Then there were the travel books. I have a lot and I read almost all of them. I developed a particular fondness for the ones where the authors end up in revolting / dangerous / overly smelly / ludicrous situations. Chased by wild bears, hanging off a mountain by your fingernails, being very ill in some yurt? Oh, yes. Travelling around the UK? Nah. Once I’d read through my own selection I hit the local libraries and worked my way through theirs too. And then I moved on, into history. There are some books which blur the boundaries – like The Cruellest Miles by Gay and Laney Salisbury on the original dog-sled relay to Nome which led to the development of the Iditerod race – so that was to be expected. And then, joy of joys, I discovered I could manage a hardback, which added more to my repertoire since I’d abandoned the ***** Kindle – why pay for something you already own, anyway? (The first ones? Ah, Terry Pratchett’s latest Discworld books from Going Postal to Snuff, Simon Winchester’s Krakatoa and Iain Banks’ Raw Spirit, on whisky – and I can contemplate alcohol again; the physio must be working!)

Next, I’m going to be testing illustrated books. I can’t bend my neck completely without the vertigo returning, but I can manage with it slightly bent. So it’s down to whatever can be balanced safely on a crossed leg or a little table without slipping, and there are plenty of those. But I’m going to give the ‘throw the dice, see what it gives you and then blog about it’ thing a rest. I shall blog about what I’m rediscovering without the element of alleged chance. I know how my life works. If I threw the dice I’d just get the travel books again…

Walking away…

CLEAR WATERS RISING: A MOUNTAIN WALK ACROSS EUROPE by Nicholas Crane, published in 1996

Bookcase 10, shelf 8, book 1

What a hiatus – lots of work meant that I was only reading recipe books, and they don’t make for the most exciting posts. Oh, all right, some of them do – Claudia Roden’s fabulous Jewish Food, for instance, which is as much about social history as it is about stuffing your face. But they’re outside the scope of this project – for one thing, I’d need three dice to get as far as the cookery books, and I’ve only got two. But the two dice I have got gave me a lovely read to make up for the increasing sameness of cookery books.

Clear Waters Rising is a wonderful vicarious walk from one end of Europe to the other, from Cape Finisterre and Santiago de Compostela right through to Istanbul, following the watershed over various mountain ranges as much as possible. It was undertaken in the mid-90s by a thoroughly entertaining writer, Nicholas Crane. Some people will know him from the BBC’s Coast series, always accompanied by an umbrella on his back and a TV crew. This comes from before then, and indeed starts even before the acquisition of the umbrella (though that is bought early on). When he undertook this solitary walk he hadn’t been married for long, fortunately to a very understanding person, another traveller. He’d done many other difficult journeys, but never anything by himself – and that was exactly what he decided to do in this project, which he optimistically thought might take a year.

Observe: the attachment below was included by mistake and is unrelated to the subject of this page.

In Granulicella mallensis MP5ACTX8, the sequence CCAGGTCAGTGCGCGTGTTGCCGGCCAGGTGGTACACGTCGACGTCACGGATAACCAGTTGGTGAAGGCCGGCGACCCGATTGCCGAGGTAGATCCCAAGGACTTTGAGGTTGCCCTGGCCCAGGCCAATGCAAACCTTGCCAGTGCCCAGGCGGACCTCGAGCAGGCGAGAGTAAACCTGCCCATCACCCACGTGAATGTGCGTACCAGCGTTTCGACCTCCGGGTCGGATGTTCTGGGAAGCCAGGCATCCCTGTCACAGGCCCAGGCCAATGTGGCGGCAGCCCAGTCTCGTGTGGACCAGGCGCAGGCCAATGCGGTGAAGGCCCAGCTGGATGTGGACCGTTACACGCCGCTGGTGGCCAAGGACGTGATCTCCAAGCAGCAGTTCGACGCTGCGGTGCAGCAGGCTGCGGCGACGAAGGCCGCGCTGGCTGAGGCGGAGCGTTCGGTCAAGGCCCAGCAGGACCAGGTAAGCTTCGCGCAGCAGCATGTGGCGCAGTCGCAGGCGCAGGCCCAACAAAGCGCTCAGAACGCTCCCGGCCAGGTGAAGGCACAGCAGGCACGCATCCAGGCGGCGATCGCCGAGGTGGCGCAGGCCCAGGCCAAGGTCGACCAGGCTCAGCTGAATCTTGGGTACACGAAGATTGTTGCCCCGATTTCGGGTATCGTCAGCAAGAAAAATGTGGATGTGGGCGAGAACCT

Keeping in contact by phone – phone boxes assume a lot of importance; this is before ubiquitous mobile technology – and with some pre-arranged meetings (either with his wife or others) enabled NC to travel comparatively light in a journey that spanned the seasons. Its length, both physically and temporally, paint a changing picture. As he sets off, for instance, the mountains he travels through begin to fill with other climbers and walkers then gradually empty as the time wears on. Mountain cafés and campsites empty:

‘This is the last meal I cook at Cortalets this year,’ he announced.
‘You are going to the valley, then?’
‘Tonight…’

and rough camping (it saves him money, plus is more enjoyable – generally, except when wet, snowed upon or being thoroughly spooked in the Vercors) becomes more and more difficult. There are detours – a quick sideways trip to climb Mont Blanc, for instance – and an always entertaining commentary on the places and people he encounters. It’s a very well-written book; In some places it’s straightforwardly amusing; in others it catches a universal feeling…